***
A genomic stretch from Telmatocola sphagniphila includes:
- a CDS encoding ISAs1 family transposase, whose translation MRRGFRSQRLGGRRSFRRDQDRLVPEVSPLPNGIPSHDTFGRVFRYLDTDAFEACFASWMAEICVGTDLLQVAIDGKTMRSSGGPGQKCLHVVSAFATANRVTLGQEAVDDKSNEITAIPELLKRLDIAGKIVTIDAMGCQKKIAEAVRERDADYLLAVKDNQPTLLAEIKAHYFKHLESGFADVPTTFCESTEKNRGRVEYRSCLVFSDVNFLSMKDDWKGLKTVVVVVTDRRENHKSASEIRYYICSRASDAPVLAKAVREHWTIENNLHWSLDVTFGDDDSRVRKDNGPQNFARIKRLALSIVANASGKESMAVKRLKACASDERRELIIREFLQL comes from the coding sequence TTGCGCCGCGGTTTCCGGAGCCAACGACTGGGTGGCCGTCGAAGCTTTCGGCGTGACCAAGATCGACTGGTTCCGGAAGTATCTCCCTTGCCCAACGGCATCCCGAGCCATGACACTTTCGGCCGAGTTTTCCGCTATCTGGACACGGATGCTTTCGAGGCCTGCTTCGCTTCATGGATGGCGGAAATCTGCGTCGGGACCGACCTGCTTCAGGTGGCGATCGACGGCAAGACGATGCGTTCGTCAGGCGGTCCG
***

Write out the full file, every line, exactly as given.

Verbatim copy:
A genomic stretch from Telmatocola sphagniphila includes:
- a CDS encoding ISAs1 family transposase, whose translation MRRGFRSQRLGGRRSFRRDQDRLVPEVSPLPNGIPSHDTFGRVFRYLDTDAFEACFASWMAEICVGTDLLQVAIDGKTMRSSGGPGQKCLHVVSAFATANRVTLGQEAVDDKSNEITAIPELLKRLDIAGKIVTIDAMGCQKKIAEAVRERDADYLLAVKDNQPTLLAEIKAHYFKHLESGFADVPTTFCESTEKNRGRVEYRSCLVFSDVNFLSMKDDWKGLKTVVVVVTDRRENHKSASEIRYYICSRASDAPVLAKAVREHWTIENNLHWSLDVTFGDDDSRVRKDNGPQNFARIKRLALSIVANASGKESMAVKRLKACASDERRELIIREFLQL comes from the coding sequence TTGCGCCGCGGTTTCCGGAGCCAACGACTGGGTGGCCGTCGAAGCTTTCGGCGTGACCAAGATCGACTGGTTCCGGAAGTATCTCCCTTGCCCAACGGCATCCCGAGCCATGACACTTTCGGCCGAGTTTTCCGCTATCTGGACACGGATGCTTTCGAGGCCTGCTTCGCTTCATGGATGGCGGAAATCTGCGTCGGGACCGACCTGCTTCAGGTGGCGATCGACGGCAAGACGATGCGTTCGTCAGGCGGTCCG